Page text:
After a tough year for fixed income, many bond strategists are expecting 2023 to be a great year for bonds. But where should advisors and investors look to invest? In an interview with Yahoo Finance Live, PIMCO Managing Director and Portfolio Manager Sonali Pier offered her perspective on where the sweet spot will be for bonds this year. She believes that despite potential volatility, “there’s a lot of room now for income-producing assets.” She stated, that “a sweet spot may be those Triple Bs within investment grade, for example, where dollar prices have come down a lot as a result of the interest rates rising as well as credit spreads having widened.” In the interview, she also talked about what areas of the corporate bond market to avoid. Her firm is most concerned with areas where there are “low multiples on businesses, low margins, high cyclicality, where it's very difficult to weather a storm like a recession when you have those types of things against you as well as still inflation as an impact.” She mentioned industries such as retail, autos, and wire lines to avoid that are seeing declines due to a “shift in investor demand as well as disruption from the supply chain.”
Finsum:PIMCO portfolio manager Sonali Pier believes that a sweet spot for bonds this year may be triple Bs within investment grade while avoiding industries such as retail, autos, and wire lines.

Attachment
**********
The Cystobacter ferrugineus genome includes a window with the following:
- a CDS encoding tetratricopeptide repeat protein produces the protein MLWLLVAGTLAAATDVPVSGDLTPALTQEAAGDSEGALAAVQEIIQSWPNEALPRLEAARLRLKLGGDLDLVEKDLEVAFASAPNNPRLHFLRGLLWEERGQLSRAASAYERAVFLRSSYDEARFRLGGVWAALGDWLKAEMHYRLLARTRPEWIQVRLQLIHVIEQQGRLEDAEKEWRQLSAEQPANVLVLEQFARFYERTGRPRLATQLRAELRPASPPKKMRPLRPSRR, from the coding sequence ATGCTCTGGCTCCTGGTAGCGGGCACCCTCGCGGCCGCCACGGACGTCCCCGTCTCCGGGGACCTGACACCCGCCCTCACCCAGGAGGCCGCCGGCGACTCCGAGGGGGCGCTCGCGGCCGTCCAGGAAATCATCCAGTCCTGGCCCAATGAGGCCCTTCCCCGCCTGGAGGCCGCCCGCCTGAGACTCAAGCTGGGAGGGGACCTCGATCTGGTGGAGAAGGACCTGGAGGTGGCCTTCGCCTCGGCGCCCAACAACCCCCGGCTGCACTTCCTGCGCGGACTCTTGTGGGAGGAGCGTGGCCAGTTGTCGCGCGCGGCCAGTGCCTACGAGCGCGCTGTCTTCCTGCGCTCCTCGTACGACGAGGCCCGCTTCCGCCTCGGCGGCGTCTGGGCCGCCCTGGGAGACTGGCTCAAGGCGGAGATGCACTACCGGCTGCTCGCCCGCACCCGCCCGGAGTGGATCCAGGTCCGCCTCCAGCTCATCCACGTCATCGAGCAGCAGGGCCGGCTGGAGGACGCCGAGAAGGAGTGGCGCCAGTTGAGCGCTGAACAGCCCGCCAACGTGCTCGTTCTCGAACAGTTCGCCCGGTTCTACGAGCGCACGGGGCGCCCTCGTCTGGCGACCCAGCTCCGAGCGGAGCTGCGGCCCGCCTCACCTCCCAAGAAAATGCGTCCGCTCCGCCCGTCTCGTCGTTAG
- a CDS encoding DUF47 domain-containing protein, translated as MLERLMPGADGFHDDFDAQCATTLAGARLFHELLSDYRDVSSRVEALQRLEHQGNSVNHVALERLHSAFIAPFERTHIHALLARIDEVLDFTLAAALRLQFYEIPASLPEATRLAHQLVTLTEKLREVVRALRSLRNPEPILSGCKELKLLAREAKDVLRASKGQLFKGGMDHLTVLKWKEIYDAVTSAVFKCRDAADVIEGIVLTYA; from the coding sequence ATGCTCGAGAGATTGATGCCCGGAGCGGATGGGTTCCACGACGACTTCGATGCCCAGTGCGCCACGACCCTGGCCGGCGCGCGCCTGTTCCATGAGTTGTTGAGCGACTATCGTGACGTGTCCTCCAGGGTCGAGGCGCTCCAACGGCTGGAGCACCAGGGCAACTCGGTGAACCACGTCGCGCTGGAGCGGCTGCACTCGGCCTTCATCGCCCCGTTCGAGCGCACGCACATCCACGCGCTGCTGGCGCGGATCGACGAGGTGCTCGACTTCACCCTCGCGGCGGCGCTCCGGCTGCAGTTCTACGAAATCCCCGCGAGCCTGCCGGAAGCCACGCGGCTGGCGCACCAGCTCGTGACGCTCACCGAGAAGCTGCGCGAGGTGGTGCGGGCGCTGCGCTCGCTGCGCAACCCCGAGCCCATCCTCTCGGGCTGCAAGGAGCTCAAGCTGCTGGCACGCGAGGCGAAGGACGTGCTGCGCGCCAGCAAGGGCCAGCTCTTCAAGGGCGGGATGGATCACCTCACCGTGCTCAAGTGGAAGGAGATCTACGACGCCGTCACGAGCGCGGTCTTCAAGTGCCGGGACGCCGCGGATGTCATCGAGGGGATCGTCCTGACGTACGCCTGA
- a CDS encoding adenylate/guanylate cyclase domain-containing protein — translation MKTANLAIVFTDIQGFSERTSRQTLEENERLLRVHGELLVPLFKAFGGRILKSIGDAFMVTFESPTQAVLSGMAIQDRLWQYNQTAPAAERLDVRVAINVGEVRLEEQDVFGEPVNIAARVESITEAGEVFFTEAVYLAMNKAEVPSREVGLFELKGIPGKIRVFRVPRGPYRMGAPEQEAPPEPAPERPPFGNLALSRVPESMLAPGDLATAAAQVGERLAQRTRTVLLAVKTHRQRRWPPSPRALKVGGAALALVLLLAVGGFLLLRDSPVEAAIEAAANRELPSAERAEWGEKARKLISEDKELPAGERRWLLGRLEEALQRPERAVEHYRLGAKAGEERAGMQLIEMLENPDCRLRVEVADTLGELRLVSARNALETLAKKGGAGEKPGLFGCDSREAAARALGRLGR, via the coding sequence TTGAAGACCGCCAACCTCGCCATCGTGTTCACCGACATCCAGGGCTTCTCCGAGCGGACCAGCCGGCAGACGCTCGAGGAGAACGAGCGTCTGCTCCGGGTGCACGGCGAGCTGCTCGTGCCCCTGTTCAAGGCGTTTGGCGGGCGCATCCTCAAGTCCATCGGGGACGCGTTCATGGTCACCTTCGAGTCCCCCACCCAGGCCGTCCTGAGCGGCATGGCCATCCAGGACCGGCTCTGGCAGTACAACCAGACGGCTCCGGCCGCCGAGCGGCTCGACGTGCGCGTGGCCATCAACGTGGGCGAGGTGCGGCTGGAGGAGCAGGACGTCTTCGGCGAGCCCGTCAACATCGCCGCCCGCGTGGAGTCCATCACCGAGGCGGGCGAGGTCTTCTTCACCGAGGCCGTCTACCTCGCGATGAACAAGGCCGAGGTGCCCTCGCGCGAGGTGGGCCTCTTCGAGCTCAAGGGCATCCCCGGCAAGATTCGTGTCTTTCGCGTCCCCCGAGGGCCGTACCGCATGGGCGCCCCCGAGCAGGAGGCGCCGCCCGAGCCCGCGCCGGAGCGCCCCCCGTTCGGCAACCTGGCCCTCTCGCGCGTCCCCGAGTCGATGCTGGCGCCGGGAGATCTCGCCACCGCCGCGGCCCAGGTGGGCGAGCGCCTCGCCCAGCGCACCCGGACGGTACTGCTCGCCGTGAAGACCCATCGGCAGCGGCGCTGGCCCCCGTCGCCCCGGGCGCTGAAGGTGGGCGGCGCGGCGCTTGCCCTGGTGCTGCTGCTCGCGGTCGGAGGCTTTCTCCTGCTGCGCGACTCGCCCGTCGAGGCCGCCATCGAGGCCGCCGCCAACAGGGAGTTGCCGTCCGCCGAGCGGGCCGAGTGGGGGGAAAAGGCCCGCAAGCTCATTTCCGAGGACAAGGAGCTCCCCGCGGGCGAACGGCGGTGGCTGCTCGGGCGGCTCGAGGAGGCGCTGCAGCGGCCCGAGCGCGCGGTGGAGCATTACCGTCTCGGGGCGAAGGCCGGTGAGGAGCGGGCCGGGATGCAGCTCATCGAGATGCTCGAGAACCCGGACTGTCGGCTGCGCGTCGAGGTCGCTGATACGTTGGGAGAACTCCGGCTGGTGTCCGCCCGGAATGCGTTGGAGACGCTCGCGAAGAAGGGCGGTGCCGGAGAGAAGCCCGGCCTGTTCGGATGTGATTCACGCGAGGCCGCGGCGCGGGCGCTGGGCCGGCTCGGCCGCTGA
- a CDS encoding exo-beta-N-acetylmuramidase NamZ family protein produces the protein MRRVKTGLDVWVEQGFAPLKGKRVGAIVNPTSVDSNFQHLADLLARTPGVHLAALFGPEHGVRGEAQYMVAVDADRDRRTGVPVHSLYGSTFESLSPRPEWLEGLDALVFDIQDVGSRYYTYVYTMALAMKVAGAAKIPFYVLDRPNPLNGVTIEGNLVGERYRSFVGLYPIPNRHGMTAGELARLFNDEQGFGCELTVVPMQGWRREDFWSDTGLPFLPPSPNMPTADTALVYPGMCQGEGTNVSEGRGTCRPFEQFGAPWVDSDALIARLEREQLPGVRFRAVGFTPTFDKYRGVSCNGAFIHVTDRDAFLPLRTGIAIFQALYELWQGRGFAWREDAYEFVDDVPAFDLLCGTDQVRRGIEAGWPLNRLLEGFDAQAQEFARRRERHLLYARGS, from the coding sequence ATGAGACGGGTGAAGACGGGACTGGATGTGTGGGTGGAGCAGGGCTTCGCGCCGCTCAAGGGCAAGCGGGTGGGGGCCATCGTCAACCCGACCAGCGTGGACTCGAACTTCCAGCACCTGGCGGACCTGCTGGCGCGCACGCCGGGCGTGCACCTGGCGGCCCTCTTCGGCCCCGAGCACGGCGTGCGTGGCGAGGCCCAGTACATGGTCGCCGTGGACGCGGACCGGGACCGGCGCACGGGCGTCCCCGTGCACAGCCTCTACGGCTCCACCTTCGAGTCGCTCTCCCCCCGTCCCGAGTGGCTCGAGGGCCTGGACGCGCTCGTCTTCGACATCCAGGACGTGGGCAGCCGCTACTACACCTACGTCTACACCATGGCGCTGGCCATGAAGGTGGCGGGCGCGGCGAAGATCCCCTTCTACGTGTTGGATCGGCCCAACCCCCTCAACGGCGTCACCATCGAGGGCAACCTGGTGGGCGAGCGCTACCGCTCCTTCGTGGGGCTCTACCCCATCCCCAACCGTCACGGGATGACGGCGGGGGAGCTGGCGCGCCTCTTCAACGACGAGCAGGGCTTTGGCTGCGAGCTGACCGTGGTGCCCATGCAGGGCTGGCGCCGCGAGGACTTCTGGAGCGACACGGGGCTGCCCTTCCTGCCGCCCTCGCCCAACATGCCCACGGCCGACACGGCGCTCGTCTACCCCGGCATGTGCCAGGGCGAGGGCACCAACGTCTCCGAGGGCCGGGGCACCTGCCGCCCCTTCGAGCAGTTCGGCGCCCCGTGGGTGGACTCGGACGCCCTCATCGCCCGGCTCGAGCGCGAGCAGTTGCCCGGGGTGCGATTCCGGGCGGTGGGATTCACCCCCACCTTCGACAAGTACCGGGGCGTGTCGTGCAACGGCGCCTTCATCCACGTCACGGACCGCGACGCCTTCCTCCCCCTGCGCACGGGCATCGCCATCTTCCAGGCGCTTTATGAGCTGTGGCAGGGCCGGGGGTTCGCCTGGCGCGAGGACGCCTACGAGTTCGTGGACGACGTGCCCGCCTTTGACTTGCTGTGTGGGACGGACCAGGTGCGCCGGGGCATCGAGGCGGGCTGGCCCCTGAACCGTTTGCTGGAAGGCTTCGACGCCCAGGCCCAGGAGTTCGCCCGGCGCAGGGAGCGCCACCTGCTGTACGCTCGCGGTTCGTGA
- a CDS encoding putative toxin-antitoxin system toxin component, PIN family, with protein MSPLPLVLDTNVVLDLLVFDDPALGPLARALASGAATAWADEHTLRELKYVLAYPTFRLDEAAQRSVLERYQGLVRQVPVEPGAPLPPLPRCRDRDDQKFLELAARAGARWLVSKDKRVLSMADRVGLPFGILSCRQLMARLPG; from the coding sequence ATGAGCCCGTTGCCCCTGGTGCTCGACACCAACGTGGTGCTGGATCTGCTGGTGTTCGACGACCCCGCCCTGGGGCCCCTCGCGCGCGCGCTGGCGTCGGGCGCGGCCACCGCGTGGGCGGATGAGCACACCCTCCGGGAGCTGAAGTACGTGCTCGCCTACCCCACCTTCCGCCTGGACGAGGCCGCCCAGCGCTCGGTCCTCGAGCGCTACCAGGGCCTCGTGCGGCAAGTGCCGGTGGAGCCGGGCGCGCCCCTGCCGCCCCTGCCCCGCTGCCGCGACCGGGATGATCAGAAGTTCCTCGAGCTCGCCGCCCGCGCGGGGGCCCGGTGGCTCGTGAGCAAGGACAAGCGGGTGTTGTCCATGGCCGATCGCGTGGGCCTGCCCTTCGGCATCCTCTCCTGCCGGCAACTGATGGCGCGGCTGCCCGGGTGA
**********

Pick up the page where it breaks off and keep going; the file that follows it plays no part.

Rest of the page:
According to Cerulli Associates' U.S. Exchange-Traded Fund Markets 2022 report, active fixed-income ETFs present a massive opportunity for firms. Daniil Shapiro, a director in product development at Cerulli, said in a recent interview that "a mix of factors" have combined to create the opportunity. He stated, "You have investors that are showing an increased preference for the ETF structure and they're increasingly open to accessing fixed income through the ETF structure. At the same time, you have interest rates that are increasing, which makes fixed income more attractive to investors." The report was based on polling Cerulli conducted in the third and fourth quarters of last year. It revealed that among advisers using ETFs, the portion using U.S. fixed-income ETFs has continued to increase, with 70% reporting such use in 2022, up from 63% in 2021. In addition, when ETF issuers were asked to gauge key drivers of fixed-income ETF flows over the next 24 months, greater adviser familiarity with fixed-income ETFs topped the list, cited by 66% of respondents. The second biggest driver was the increased use of fixed-income ETFs by institutions, which was cited by 55% of respondents.
Finsum:According to a new report by Cerulli Associates, active fixed-income ETFs present a massive opportunity for firms due to investors preferring the ETF structure and fixed income being more attractive with higher rates.